The strongest aspect of the book is the portrait of ruined lives?.Alwood?s book poignantly suggests how much more these journalists might have contributed, suggesting a history of what could have been, against a backdrop of the decline of American newspapers, as a younger generation of journalists shaped by technology looked upon the Newspaper Guild and its aging membership as a relic. Using the plight of Judith Miller as a reminder, however, Alwood shows the ongoing role of journalists in defending the First Amendment against government intrusion. - American Journalism
Winner: Edward Alwood, for his book Dark Days in the Newsroom: McCarthyism Aimed at the Press, a superb account of how the media reacted to the Republican senator from Wisconsin, and ... Sinners: Just about every major newspaper and magazine, which have ignored the book?probably because it highlights one of the most embarrassing episodes in the modern history of the American press.
- Charles Kaiser, Radar Online.
Under the cover of the anti-communism crusade, Alwood shows, were apprehensions regarding unionism and press coverage of the burgeoning Civil Rights movement. He traces the impact of the Eastland hearings and subsequent court cases about freedom of the press through the Valerie Plame case in summer 2005. This is a fascinating and detailed look at one aspect of the McCarthy era that continues to influence contemporary journalism. - Library Journal
Alwood's look back at the 1950s congressional investigations of communist infiltration of the press evokes a recent concern about the protections accorded under the First Amendment... This book is particularly evocative as the nation faces a debate about national security and press freedom. - Booklist
It is hard to conceptualize the tensions and fears of this era a half century later, but Alwood has done well. - Communication Booknotes Quarterly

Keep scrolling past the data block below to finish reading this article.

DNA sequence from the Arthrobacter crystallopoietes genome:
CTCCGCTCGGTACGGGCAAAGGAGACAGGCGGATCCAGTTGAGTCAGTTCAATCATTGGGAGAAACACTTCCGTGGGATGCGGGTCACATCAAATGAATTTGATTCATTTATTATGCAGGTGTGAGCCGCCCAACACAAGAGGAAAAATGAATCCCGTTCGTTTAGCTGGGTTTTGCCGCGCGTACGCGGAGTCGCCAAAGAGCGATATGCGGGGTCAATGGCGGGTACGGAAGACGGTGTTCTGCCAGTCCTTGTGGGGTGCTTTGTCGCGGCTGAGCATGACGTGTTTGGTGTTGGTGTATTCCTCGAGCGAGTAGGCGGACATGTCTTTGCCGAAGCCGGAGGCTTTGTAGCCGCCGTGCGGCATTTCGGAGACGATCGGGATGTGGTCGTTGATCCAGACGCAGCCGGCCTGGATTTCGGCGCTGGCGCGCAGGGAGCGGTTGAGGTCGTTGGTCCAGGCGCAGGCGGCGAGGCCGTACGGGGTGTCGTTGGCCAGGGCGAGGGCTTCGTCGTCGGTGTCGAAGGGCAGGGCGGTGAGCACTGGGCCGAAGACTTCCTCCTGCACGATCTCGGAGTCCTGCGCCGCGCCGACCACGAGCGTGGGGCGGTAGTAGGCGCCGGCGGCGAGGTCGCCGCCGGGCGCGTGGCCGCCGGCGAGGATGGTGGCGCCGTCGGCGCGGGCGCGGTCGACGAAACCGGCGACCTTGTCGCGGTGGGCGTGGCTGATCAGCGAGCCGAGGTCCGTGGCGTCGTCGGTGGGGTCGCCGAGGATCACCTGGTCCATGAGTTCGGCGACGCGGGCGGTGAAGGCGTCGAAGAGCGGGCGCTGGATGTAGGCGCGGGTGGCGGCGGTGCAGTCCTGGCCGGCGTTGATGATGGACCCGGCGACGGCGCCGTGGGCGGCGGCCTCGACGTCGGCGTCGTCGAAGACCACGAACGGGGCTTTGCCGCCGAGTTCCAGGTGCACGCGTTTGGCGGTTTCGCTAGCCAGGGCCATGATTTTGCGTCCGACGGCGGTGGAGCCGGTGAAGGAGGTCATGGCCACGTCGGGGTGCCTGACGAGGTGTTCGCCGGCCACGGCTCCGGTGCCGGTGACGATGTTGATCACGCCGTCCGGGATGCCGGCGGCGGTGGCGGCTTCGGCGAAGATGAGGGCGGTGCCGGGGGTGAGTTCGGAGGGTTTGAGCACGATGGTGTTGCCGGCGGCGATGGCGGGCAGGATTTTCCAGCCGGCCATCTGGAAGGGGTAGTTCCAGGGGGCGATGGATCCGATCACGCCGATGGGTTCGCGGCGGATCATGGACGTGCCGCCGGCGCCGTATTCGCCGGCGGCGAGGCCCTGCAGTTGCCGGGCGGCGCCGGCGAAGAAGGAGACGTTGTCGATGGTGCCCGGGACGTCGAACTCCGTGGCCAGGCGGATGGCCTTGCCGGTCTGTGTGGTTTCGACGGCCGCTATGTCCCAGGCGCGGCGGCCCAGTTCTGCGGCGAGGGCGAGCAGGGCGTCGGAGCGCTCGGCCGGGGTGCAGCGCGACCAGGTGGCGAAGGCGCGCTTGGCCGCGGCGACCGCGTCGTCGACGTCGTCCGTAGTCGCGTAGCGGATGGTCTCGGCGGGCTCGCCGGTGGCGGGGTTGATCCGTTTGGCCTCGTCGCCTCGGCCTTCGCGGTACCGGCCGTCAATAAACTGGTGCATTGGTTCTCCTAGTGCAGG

Dark Days in the Newsroom: McCarthyism Aimed at the Press [is] an acute examination of how the press ? again with so few exceptions ? rolled over when Joe McCarthy, HUAC, Hoover?s FBI and other opportunistic knaves hounded and assailed everyone they claimed without evidence was promoting Communism in this country.
- History News Network
The CIA recently released about 900 declassifed pages which in part contain details of spying on journalists in the 1970s... Edward Alwood says it all has happened before. Alwood, a journalism professor at Quinnipiac University, has written a chronicle of two decades of FBI investigations into alleged Communist activity and influence in the American Newspaper Guild... (He) spent five years looking through several thousand files - some 2,000 with the FBI alone. - New Haven Register
A fascinating historical look back to the founding of the [Newspaper] Guild and its critical embrace of direct political action?action so successful it made the union a leading target of McCarthyism. - Guild Reporter
Alwood has done a good job of enlightening those whose only knowledge of the rabid anti-Communism witch hunt is limited to Hollywood writers and the occasional TV newsman.
Alwood demonstrates that the hearings, while uncovering nothing resembling sedition, results in the firings of about a dozen newsmen who refused to fully respond to congressional inquiries (often about other people), and argues that their intimidating effect upon the press had long-lasting effects. - Choice